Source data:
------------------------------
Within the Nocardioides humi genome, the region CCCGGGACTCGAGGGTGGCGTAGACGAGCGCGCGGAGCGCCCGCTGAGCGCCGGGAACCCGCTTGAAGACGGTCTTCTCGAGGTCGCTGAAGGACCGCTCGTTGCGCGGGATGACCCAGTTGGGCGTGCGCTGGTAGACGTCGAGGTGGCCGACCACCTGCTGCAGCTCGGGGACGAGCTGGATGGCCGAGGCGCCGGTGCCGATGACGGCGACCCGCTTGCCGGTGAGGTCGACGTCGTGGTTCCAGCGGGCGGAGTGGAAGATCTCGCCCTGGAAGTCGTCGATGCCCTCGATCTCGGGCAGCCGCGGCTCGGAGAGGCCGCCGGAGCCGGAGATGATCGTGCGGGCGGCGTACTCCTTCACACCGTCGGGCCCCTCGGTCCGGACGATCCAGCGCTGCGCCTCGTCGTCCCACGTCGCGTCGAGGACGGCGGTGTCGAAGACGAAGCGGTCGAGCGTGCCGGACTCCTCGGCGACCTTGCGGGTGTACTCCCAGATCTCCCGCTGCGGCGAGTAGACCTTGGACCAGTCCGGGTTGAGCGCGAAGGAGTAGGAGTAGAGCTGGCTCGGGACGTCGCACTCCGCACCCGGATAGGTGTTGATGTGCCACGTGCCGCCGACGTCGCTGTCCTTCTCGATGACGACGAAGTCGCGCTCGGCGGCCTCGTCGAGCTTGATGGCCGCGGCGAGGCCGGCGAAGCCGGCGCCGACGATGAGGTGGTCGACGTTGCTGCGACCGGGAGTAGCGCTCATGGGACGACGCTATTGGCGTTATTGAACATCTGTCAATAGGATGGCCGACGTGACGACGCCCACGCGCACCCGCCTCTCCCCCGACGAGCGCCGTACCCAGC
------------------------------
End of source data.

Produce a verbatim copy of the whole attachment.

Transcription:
Within the Nocardioides humi genome, the region CCCGGGACTCGAGGGTGGCGTAGACGAGCGCGCGGAGCGCCCGCTGAGCGCCGGGAACCCGCTTGAAGACGGTCTTCTCGAGGTCGCTGAAGGACCGCTCGTTGCGCGGGATGACCCAGTTGGGCGTGCGCTGGTAGACGTCGAGGTGGCCGACCACCTGCTGCAGCTCGGGGACGAGCTGGATGGCCGAGGCGCCGGTGCCGATGACGGCGACCCGCTTGCCGGTGAGGTCGACGTCGTGGTTCCAGCGGGCGGAGTGGAAGATCTCGCCCTGGAAGTCGTCGATGCCCTCGATCTCGGGCAGCCGCGGCTCGGAGAGGCCGCCGGAGCCGGAGATGATCGTGCGGGCGGCGTACTCCTTCACACCGTCGGGCCCCTCGGTCCGGACGATCCAGCGCTGCGCCTCGTCGTCCCACGTCGCGTCGAGGACGGCGGTGTCGAAGACGAAGCGGTCGAGCGTGCCGGACTCCTCGGCGACCTTGCGGGTGTACTCCCAGATCTCCCGCTGCGGCGAGTAGACCTTGGACCAGTCCGGGTTGAGCGCGAAGGAGTAGGAGTAGAGCTGGCTCGGGACGTCGCACTCCGCACCCGGATAGGTGTTGATGTGCCACGTGCCGCCGACGTCGCTGTCCTTCTCGATGACGACGAAGTCGCGCTCGGCGGCCTCGTCGAGCTTGATGGCCGCGGCGAGGCCGGCGAAGCCGGCGCCGACGATGAGGTGGTCGACGTTGCTGCGACCGGGAGTAGCGCTCATGGGACGACGCTATTGGCGTTATTGAACATCTGTCAATAGGATGGCCGACGTGACGACGCCCACGCGCACCCGCCTCTCCCCCGACGAGCGCCGTACCCAGC